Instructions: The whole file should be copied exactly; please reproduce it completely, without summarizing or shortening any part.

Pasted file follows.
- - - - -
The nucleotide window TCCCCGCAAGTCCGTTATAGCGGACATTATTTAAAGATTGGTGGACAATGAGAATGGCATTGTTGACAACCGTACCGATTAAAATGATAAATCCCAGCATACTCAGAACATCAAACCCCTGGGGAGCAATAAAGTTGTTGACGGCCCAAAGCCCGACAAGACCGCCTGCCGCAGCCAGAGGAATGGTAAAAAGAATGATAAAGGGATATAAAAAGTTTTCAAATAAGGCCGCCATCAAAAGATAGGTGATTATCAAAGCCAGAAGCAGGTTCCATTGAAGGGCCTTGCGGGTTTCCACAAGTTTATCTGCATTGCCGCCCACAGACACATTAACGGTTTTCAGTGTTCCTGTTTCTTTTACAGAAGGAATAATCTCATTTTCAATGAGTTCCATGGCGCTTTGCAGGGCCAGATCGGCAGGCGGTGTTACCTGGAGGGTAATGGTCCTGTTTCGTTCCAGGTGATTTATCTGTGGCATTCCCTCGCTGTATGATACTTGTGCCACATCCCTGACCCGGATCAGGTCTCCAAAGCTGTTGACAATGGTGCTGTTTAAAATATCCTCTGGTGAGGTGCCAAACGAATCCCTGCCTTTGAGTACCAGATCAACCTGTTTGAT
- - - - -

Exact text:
The nucleotide window TCCCCGCAAGTCCGTTATAGCGGACATTATTTAAAGATTGGTGGACAATGAGAATGGCATTGTTGACAACCGTACCGATTAAAATGATAAATCCCAGCATACTCAGAACATCAAACCCCTGGGGAGCAATAAAGTTGTTGACGGCCCAAAGCCCGACAAGACCGCCTGCCGCAGCCAGAGGAATGGTAAAAAGAATGATAAAGGGATATAAAAAGTTTTCAAATAAGGCCGCCATCAAAAGATAGGTGATTATCAAAGCCAGAAGCAGGTTCCATTGAAGGGCCTTGCGGGTTTCCACAAGTTTATCTGCATTGCCGCCCACAGACACATTAACGGTTTTCAGTGTTCCTGTTTCTTTTACAGAAGGAATAATCTCATTTTCAATGAGTTCCATGGCGCTTTGCAGGGCCAGATCGGCAGGCGGTGTTACCTGGAGGGTAATGGTCCTGTTTCGTTCCAGGTGATTTATCTGTGGCATTCCCTCGCTGTATGATACTTGTGCCACATCCCTGACCCGGATCAGGTCTCCAAAGCTGTTGACAATGGTGCTGTTTAAAATATCCTCTGGTGAGGTGCCAAACGAATCCCTGCCTTTGAGTACCAGATCAACCTGTTTGAT